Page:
By: Edward L. Blais, JD, CIC, CPIA

In today’s economy, having an extra gig, like working for an Uber on weekends or renting out a garage apartment on Airbnb, can be an attractive way to get some extra cash quickly and conveniently. 

Most gig workers either sell a service, such as the Uber driver, or rent an asset, like their house. Thanks to mobile phone apps, virtually any service can be offered as a gig, from lawn care and dog walking to graphic design. Data shows that the gig economy has really taken off, especially during the COVID-19 pandemic, with an estimated economic impact of $350 billion in 2021. Currently, over 57 million Americans work in the gig economy. 

While gig workers may be drawn in by the promise of fast cash, they may not realize that their regular insurance does not cover many of the liabilities associated with their gig. 

If you’re a gig worker, you need to start thinking like a small business owner and consider the kinds of claims you face from customers who allege injury or property damage. In these situations, your own personal insurance policies would not be enough to cover you.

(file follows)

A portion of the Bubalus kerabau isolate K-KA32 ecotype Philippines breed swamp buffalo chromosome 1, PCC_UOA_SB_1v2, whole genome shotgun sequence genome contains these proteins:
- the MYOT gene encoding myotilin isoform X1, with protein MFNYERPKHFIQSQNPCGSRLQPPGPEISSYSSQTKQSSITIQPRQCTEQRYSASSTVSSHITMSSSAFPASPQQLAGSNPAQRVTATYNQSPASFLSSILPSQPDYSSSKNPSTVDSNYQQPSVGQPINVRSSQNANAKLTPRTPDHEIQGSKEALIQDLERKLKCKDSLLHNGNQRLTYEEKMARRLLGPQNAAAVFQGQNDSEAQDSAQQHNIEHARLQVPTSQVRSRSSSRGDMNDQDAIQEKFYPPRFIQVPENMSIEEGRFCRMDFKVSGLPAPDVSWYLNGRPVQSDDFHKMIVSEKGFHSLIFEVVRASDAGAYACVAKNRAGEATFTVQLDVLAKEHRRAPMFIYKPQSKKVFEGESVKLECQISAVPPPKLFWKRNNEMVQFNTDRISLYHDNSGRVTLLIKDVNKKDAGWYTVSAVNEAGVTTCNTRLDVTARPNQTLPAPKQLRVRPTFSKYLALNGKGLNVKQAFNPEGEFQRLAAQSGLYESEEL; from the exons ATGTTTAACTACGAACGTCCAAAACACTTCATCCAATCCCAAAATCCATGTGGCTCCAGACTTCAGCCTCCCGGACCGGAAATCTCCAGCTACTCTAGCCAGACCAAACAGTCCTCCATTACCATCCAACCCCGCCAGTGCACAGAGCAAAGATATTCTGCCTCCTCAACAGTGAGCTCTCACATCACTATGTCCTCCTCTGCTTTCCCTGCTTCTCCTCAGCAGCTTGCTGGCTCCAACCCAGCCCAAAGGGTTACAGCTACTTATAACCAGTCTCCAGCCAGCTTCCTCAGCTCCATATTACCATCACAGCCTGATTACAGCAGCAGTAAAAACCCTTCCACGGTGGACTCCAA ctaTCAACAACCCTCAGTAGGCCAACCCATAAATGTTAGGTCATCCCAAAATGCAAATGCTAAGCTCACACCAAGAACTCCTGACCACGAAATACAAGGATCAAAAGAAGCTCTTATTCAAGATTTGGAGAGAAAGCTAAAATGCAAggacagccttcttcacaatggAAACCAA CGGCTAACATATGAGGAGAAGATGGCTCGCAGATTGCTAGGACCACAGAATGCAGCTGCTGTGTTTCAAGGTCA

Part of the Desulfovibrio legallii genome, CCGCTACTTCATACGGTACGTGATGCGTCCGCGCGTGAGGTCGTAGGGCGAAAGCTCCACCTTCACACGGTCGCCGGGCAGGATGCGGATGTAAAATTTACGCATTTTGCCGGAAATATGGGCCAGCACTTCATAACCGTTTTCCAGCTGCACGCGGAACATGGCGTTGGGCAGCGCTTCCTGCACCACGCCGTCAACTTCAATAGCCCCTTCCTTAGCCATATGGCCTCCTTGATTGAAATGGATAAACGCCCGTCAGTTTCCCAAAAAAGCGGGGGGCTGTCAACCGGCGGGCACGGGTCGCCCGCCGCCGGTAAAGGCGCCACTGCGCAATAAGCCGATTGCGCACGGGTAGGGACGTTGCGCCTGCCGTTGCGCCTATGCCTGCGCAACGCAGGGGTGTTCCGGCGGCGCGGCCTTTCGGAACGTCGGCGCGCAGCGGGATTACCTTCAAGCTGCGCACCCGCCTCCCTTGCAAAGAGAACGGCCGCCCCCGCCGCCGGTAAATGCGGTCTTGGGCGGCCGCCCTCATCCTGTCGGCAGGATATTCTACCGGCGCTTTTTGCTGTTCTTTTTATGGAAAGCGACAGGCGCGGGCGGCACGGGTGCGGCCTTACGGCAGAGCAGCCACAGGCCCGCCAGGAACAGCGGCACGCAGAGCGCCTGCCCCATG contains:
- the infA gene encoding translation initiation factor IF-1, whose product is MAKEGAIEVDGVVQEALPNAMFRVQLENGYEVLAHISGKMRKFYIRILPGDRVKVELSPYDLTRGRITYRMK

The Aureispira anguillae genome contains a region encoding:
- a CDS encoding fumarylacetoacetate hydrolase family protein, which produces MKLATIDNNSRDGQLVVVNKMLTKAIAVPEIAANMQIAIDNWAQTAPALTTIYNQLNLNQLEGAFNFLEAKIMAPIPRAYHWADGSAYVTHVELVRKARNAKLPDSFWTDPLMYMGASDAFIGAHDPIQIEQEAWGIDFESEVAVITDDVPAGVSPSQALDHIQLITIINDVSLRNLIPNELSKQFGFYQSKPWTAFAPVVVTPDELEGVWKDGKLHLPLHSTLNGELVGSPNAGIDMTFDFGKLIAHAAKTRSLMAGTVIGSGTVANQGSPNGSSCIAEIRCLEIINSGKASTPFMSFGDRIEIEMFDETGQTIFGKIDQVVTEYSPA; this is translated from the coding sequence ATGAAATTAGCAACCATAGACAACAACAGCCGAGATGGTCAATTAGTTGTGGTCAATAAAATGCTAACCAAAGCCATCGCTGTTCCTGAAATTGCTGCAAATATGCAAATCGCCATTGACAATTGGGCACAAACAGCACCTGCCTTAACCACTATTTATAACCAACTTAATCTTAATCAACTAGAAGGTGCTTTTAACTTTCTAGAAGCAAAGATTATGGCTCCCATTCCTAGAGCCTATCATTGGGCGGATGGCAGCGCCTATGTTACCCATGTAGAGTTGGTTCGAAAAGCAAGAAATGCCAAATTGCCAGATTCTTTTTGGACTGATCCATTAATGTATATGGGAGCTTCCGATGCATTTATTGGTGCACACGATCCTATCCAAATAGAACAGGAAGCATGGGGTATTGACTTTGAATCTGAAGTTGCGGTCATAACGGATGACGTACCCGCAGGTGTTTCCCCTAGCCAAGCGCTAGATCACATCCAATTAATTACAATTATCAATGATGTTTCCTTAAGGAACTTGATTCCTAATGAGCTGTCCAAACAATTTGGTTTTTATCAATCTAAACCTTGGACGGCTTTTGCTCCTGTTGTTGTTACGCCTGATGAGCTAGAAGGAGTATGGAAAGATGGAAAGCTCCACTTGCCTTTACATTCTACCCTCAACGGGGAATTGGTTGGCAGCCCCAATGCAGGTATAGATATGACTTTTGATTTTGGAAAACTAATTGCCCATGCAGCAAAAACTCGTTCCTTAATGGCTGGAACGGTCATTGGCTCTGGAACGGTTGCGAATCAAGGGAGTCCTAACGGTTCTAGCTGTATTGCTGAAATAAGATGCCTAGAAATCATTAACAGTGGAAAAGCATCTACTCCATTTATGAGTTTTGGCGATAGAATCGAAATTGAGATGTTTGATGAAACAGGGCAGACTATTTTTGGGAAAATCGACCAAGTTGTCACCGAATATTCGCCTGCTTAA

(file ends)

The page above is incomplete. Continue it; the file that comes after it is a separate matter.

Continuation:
True, some of the apps that you use, such as Uber or Airbnb, may have their own insurance policies, but you need to be aware of the gaps in these policies that could leave you unprotected. 

At a minimum, like any other small business owner, you should have general liability insurance, which covers claims regarding injuries to others or damage to their property. Without general liability insurance, you would have to pay any attorney fees and other legal costs out of pocket if a client sues you. 

If your gig involves tools, equipment, stock, or office furnishings you should consider adding property insurance to protect your own assets. 

If you offer professional services, such as graphic design or legal advice, you should also explore the benefits of professional liability insurance or an errors and omissions policy. 

Even if you don’t have employees, worker’s compensation could also benefit you as a self-employed worker, helping to offset the cost of medical bills as well as covering lost wages and other related costs. 

While gigs may seem like an easy way to make some more cash, there are hidden costs and risks. Don’t find out the hard way that your existing insurance policies don’t fully cover the liabilities you face in your gig. Call us to assess your needs and we’ll get you the full coverage you deserve. 

Source: “The Rise of the Gig Economy” in The Standard, February 4, 2022.